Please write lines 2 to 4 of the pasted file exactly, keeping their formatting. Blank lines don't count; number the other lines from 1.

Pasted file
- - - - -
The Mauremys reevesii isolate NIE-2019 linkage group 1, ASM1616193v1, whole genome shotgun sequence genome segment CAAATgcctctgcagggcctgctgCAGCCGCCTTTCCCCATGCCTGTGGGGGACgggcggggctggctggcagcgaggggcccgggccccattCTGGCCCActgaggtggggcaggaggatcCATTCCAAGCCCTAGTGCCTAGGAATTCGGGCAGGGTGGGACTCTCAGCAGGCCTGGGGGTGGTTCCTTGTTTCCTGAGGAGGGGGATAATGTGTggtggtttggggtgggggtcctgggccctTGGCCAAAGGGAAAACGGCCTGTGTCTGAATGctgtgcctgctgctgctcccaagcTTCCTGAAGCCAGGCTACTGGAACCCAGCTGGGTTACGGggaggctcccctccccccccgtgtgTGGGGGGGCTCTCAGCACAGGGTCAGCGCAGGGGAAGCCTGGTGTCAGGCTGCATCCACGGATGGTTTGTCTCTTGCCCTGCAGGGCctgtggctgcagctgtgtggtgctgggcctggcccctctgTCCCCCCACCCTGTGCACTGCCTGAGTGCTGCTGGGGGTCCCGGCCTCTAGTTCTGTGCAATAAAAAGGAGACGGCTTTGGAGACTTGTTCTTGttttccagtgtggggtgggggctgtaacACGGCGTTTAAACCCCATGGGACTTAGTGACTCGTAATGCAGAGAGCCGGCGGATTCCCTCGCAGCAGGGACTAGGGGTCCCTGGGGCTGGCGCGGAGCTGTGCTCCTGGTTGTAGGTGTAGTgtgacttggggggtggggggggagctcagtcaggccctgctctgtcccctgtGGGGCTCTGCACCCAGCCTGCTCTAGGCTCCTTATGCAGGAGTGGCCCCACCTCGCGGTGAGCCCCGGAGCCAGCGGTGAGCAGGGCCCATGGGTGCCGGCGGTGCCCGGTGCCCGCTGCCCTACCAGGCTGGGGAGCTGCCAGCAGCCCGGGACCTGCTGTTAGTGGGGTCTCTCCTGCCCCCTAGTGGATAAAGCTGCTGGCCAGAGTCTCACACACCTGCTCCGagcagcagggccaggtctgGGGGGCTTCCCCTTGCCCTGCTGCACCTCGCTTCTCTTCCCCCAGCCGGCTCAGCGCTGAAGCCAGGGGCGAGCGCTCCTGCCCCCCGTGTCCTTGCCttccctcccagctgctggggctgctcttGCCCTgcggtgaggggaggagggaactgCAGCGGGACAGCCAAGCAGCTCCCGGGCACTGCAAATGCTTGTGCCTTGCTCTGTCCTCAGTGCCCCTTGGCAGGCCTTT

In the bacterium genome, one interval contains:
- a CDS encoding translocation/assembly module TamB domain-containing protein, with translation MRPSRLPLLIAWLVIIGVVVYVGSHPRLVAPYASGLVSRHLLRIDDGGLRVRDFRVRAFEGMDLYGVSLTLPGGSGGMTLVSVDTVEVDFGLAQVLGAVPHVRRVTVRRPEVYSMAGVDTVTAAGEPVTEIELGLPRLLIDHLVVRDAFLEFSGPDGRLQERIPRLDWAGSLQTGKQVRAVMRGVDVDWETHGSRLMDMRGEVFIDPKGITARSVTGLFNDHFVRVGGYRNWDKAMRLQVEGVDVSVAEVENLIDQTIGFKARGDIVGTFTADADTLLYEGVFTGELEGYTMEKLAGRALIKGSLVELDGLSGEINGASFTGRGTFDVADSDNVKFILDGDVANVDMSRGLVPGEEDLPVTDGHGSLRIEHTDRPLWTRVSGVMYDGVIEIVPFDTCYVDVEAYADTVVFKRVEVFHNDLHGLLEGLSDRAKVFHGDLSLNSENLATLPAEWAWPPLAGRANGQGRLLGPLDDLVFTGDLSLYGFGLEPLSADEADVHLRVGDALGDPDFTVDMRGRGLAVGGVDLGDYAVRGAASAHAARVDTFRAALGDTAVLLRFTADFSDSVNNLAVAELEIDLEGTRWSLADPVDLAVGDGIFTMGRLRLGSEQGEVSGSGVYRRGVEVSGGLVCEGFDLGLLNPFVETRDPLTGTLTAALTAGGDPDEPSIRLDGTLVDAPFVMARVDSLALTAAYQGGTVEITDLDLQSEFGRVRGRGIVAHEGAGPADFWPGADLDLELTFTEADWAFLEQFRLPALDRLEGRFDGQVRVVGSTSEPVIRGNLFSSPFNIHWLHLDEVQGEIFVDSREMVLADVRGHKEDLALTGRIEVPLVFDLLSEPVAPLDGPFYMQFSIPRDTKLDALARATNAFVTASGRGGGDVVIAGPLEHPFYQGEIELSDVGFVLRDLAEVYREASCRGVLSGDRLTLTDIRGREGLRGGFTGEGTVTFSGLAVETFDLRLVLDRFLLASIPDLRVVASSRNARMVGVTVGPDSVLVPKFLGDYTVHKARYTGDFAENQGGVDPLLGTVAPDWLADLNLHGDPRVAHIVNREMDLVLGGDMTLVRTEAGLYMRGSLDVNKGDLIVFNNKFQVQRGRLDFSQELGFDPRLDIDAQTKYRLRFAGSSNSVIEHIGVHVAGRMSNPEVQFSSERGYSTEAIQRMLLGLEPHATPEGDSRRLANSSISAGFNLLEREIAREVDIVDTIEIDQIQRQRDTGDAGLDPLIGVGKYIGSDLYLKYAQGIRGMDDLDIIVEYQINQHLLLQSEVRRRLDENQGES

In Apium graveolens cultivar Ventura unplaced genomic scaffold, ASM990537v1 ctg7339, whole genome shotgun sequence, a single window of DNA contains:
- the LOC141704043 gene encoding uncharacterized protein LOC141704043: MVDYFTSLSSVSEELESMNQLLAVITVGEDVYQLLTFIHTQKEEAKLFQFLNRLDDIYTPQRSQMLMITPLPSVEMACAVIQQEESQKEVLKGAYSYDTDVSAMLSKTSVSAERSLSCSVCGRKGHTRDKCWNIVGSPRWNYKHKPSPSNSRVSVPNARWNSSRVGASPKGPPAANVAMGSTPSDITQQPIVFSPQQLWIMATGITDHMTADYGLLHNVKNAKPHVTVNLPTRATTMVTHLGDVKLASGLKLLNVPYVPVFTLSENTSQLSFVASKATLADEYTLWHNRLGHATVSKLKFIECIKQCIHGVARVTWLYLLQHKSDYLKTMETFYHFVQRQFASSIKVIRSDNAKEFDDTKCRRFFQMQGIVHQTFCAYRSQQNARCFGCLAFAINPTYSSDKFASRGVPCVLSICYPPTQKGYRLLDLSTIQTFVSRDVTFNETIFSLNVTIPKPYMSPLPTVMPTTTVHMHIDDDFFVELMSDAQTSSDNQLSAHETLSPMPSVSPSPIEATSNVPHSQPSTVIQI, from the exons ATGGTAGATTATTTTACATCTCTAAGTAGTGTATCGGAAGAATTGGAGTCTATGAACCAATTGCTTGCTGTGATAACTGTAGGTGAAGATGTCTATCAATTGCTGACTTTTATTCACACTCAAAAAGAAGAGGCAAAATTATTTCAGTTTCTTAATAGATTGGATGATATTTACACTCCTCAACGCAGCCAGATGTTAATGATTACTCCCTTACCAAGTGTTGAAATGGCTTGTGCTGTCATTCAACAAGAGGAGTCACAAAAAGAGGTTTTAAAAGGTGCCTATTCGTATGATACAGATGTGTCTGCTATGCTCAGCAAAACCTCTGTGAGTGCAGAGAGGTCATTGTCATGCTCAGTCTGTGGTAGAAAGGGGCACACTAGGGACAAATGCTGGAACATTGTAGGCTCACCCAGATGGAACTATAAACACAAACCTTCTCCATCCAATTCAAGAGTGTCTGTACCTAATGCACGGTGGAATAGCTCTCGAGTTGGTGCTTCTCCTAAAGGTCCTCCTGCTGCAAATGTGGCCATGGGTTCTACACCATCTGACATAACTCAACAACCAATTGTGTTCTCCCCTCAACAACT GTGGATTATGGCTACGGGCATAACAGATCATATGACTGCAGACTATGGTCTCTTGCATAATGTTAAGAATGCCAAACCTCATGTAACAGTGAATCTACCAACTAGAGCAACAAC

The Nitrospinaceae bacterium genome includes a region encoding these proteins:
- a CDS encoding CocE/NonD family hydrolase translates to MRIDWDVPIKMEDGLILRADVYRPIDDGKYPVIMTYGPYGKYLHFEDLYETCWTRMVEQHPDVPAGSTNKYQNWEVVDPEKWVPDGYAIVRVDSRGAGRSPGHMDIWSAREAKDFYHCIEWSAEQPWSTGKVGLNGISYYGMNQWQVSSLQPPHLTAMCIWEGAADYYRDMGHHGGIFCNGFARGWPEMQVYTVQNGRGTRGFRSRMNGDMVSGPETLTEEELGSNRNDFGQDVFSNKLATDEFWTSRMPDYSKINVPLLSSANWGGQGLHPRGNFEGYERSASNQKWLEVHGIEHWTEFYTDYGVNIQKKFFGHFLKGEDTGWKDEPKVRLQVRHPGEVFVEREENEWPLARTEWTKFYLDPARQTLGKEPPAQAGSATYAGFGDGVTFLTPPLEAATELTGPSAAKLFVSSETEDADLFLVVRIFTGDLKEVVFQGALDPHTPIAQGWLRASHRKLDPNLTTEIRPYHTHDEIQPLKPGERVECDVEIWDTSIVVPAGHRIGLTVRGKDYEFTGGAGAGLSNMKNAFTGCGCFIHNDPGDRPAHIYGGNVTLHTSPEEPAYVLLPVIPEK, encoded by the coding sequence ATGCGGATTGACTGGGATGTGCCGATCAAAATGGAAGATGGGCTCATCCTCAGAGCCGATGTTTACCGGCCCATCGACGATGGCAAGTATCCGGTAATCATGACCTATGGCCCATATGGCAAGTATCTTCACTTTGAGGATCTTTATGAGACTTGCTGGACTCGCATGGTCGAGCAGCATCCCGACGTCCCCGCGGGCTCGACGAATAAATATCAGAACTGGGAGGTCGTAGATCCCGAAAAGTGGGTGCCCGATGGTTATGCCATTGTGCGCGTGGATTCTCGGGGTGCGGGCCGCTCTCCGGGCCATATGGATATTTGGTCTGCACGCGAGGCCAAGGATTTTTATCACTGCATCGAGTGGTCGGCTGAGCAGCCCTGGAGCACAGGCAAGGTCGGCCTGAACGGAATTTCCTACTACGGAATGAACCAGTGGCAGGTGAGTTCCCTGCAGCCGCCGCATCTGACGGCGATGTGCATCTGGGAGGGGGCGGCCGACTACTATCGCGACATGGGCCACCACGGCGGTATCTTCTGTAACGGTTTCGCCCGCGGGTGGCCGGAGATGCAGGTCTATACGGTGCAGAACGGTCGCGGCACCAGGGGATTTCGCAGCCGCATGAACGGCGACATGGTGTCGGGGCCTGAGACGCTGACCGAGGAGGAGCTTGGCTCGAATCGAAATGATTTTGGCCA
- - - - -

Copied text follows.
In the bacterium genome, one interval contains:
- a CDS encoding translocation/assembly module TamB domain-containing protein, with translation MRPSRLPLLIAWLVIIGVVVYVGSHPRLVAPYASGLVSRHLLRIDDGGLRVRDFRVRAFEGMDLYGVSLTLPGGSGGMTLVSVDTVEVDFGLAQVLGAVPHVRRVTVRRPEVYSMAGVDTVTAAGEPVTEIELGLPRLLIDHLVVRDAFLEFSGPDGRLQERIPRLDWAGSLQTGKQVRAVMRGVDVDWETHGSRLMDMRGEVFIDPKGITARSVTGLFNDHFVRVGGYRNWDKAMRLQVEGVDVSVAEVENLIDQTIGFKARGDIVGTFTADADTLLYEGVFTGELEGYTMEKLAGRALIKGSLVELDGLSGEINGASFTGRGTFDVADSDNVKFILDGDVANVDMSRGLVPGEEDLPVTDGHGSLRIEHTDRPLWTRVSGVMYDGVIEIVPFDTCYVDVEAYADTVVFKRVEVFHNDLHGLLEGLSDRAKVFHGDLSLNSENLATLPAEWAWPPLAGRANGQGRLLGPLDDLVFTGDLSLYGFGLEPLSADEADVHLRVGDALGDPDFTVDMRGRGLAVGGVDLGDYAVRGAASAHAARVDTFRAALGDTAVLLRFTADFSDSVNNLAVAELEIDLEGTRWSLADPVDLAVGDGIFTMGRLRLGSEQGEVSGSGVYRRGVEVSGGLVCEGFDLGLLNPFVETRDPLTGTLTAALTAGGDPDEPSIRLDGTLVDAPFVMARVDSLALTAAYQGGTVEITDLDLQSEFGRVRGRGIVAHEGAGPADFWPGADLDLELTFTEADWAFLEQFRLPALDRLEGRFDGQVRVVGSTSEPVIRGNLFSSPFNIHWLHLDEVQGEIFVDSREMVLADVRGHKEDLALTGRIEVPLVFDLLSEPVAPLDGPFYMQFSIPRDTKLDALARATNAFVTASGRGGGDVVIAGPLEHPFYQGEIELSDVGFVLRDLAEVYREASCRGVLSGDRLTLTDIRGREGLRGGFTGEGTVTFSGLAVETFDLRLVLDRFLLASIPDLRVVASSRNARMVGVTVGPDSVLVPKFLGDYTVHKARYTGDFAENQGGVDPLLGTVAPDWLADLNLHGDPRVAHIVNREMDLVLGGDMTLVRTEAGLYMRGSLDVNKGDLIVFNNKFQVQRGRLDFSQELGFDPRLDIDAQTKYRLRFAGSSNSVIEHIGVHVAGRMSNPEVQFSSERGYSTEAIQRMLLGLEPHATPEGDSRRLANSSISAGFNLLEREIAREVDIVDTIEIDQIQRQRDTGDAGLDPLIGVGKYIGSDLYLKYAQGIRGMDDLDIIVEYQINQHLLLQSEVRRRLDENQGES

In Apium graveolens cultivar Ventura unplaced genomic scaffold, ASM990537v1 ctg7339, whole genome shotgun sequence, a single window of DNA contains: